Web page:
• Two senators want to give TRICARE recipients some relief during national emergencies. Sens. Roger Wicker (R-Miss.) and Kyrsten Sinema (D-Ariz.) introduced a proposal to waive prescription drug co-pays for TRICARE beneficiaries during a national or public health crises. The lawmakers say to proposal will help those who are unable to get to a military treatment facility to fill prescriptions. There is no co-pay at military facilities. TRICARE drug co-pays increased this year to try to offset some healthcare costs. The increases ranged from three dollars to 10 dollars depending on the drug and delivery method.
  • Chief Master Sgt. JoAnne Bass will be the first woman to lead as the top enlisted airman in the Air Force. Bass currently serves as the command chief master sergeant for the Second Air Force at Keesler Air Force Base. Bass will serve under Gen. Charles Brown, who is expected to take over as chief as staff of the Air Force this summer. Bass will assume the top enlisted position from Kaleth Wright.
  • Thousands of workers at one of the Navy’s largest private shipyards went on strike this morning. Employees at Bath Iron Works voted overwhelmingly this weekend to reject the company’s final contract offer and start picketing. It’s the first strike in 20 years for Machinists Union Local S6 in Bath, Maine. The shipyard – one of two that produces destroyers for the Navy – was already about six months behind on its production schedules, partly because the coronavirus pandemic halted its hiring efforts. The company has been trying to use non-union subcontractors to fill those gaps – one of the issues that led to the strike. (Federal News Network)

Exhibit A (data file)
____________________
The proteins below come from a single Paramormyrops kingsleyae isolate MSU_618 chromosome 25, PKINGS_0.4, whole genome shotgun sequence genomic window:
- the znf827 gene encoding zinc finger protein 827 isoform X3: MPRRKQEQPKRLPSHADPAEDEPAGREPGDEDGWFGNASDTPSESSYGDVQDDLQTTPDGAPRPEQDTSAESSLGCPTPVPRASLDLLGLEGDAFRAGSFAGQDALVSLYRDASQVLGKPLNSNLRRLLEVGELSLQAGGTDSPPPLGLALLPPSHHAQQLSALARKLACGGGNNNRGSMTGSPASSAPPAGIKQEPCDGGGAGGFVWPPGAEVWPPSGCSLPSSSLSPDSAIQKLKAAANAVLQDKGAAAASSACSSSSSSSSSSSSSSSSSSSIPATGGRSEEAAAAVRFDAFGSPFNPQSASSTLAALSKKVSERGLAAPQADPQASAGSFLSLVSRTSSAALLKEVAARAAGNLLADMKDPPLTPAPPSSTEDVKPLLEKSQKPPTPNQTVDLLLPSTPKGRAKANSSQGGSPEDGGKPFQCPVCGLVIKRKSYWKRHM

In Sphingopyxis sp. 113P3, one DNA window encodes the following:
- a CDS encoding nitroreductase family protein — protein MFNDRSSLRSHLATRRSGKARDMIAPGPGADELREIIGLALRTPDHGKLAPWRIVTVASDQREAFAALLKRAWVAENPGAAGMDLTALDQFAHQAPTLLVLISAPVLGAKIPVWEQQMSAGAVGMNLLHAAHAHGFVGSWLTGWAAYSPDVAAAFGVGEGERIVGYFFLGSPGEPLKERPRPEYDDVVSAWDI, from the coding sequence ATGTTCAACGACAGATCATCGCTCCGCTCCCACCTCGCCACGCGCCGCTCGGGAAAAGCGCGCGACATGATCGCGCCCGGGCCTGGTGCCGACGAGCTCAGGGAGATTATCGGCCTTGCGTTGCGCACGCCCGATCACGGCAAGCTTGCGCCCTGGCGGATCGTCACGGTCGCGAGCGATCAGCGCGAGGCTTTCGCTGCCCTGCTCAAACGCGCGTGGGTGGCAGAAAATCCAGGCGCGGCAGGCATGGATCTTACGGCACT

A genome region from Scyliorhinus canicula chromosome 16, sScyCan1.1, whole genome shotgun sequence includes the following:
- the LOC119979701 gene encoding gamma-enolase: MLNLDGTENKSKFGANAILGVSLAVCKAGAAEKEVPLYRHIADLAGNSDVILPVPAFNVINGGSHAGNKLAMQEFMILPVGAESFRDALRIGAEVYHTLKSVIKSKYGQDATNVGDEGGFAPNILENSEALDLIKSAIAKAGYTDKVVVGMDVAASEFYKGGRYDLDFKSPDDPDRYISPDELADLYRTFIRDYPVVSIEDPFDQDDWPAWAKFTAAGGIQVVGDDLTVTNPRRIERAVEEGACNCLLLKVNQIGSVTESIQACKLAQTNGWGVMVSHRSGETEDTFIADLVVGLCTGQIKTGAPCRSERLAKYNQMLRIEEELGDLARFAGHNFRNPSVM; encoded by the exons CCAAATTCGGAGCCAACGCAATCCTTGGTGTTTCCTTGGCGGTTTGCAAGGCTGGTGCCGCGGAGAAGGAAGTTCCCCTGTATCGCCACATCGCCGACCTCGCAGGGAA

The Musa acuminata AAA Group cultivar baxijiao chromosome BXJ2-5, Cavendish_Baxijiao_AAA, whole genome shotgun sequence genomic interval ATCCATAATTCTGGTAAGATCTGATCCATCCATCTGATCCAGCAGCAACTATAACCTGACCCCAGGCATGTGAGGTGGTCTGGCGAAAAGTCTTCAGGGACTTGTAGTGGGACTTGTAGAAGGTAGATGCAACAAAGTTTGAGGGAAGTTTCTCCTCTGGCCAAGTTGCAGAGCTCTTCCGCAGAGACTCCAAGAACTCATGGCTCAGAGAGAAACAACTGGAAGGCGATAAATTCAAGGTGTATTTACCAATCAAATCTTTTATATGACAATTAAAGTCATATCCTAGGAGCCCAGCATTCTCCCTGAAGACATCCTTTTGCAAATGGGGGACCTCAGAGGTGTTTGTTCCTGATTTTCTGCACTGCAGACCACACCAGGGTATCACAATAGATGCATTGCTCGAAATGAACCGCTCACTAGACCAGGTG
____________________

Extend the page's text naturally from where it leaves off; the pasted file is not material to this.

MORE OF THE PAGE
• There’s a plan to help restore annual leave for some federal employees working through the pandemic. Certain employees will be able to reclaim the annual leave they had to cancel because their services were needed to respond to pandemic. The Office of Personnel Management says these employees will be able to hold onto the annual leave they’d otherwise have to forfeit under the usual use-or-lose carryover rules. OPM says it’ll write new regulations that explain this in more detail. The policy won’t apply to federal employees who called off their vacation and canceled their leave due to pandemic travel restrictions. OPM says these employees are expected to use their leave before it expires at the end of the year. (Federal News Network)